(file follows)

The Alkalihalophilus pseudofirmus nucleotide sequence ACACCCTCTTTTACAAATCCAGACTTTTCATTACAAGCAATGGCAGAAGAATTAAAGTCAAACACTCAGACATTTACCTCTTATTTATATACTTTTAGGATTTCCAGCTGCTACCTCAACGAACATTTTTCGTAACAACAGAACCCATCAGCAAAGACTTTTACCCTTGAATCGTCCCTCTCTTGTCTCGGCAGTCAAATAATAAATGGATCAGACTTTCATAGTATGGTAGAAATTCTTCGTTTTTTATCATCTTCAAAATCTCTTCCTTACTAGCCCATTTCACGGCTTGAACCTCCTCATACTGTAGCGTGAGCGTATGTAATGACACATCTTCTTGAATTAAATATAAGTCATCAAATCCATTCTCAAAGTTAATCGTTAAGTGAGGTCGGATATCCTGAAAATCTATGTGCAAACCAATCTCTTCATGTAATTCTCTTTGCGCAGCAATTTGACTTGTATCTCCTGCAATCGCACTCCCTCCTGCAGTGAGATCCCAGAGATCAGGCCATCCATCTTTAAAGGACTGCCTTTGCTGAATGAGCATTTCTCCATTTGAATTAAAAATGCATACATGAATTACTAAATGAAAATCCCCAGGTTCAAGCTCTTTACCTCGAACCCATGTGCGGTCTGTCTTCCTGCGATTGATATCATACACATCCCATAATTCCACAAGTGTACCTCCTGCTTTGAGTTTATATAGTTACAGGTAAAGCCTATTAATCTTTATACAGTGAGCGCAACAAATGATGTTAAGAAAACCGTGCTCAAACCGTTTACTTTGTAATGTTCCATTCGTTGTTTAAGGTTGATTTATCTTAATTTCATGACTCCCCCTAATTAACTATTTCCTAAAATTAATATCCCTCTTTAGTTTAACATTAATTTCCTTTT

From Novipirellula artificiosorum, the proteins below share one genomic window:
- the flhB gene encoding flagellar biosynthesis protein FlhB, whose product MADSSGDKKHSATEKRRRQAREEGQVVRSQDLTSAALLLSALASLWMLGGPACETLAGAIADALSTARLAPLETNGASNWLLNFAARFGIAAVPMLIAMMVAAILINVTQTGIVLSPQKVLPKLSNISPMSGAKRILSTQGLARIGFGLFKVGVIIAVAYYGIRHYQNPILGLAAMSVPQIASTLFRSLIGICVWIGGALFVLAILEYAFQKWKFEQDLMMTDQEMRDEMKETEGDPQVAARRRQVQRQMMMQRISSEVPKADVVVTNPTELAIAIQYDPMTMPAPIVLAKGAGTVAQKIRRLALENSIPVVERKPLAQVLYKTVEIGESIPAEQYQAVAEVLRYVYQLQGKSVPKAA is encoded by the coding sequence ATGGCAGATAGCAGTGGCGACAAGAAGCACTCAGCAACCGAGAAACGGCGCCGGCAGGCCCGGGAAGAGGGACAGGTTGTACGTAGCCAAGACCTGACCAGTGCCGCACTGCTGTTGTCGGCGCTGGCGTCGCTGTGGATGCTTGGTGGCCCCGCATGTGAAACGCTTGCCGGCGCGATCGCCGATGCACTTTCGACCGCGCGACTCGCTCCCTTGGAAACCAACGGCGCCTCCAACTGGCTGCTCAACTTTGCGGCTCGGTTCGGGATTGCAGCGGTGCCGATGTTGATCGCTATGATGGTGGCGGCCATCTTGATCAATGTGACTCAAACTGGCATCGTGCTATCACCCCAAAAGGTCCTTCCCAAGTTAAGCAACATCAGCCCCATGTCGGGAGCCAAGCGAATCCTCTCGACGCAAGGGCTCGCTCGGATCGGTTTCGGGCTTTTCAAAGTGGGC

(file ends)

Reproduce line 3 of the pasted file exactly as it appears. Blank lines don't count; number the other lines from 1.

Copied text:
- the flhB gene encoding flagellar biosynthesis protein FlhB, whose product MADSSGDKKHSATEKRRRQAREEGQVVRSQDLTSAALLLSALASLWMLGGPACETLAGAIADALSTARLAPLETNGASNWLLNFAARFGIAAVPMLIAMMVAAILINVTQTGIVLSPQKVLPKLSNISPMSGAKRILSTQGLARIGFGLFKVGVIIAVAYYGIRHYQNPILGLAAMSVPQIASTLFRSLIGICVWIGGALFVLAILEYAFQKWKFEQDLMMTDQEMRDEMKETEGDPQVAARRRQVQRQMMMQRISSEVPKADVVVTNPTELAIAIQYDPMTMPAPIVLAKGAGTVAQKIRRLALENSIPVVERKPLAQVLYKTVEIGESIPAEQYQAVAEVLRYVYQLQGKSVPKAA is encoded by the coding sequence ATGGCAGATAGCAGTGGCGACAAGAAGCACTCAGCAACCGAGAAACGGCGCCGGCAGGCCCGGGAAGAGGGACAGGTTGTACGTAGCCAAGACCTGACCAGTGCCGCACTGCTGTTGTCGGCGCTGGCGTCGCTGTGGATGCTTGGTGGCCCCGCATGTGAAACGCTTGCCGGCGCGATCGCCGATGCACTTTCGACCGCGCGACTCGCTCCCTTGGAAACCAACGGCGCCTCCAACTGGCTGCTCAACTTTGCGGCTCGGTTCGGGATTGCAGCGGTGCCGATGTTGATCGCTATGATGGTGGCGGCCATCTTGATCAATGTGACTCAAACTGGCATCGTGCTATCACCCCAAAAGGTCCTTCCCAAGTTAAGCAACATCAGCCCCATGTCGGGAGCCAAGCGAATCCTCTCGACGCAAGGGCTCGCTCGGATCGGTTTCGGGCTTTTCAAAGTGGGC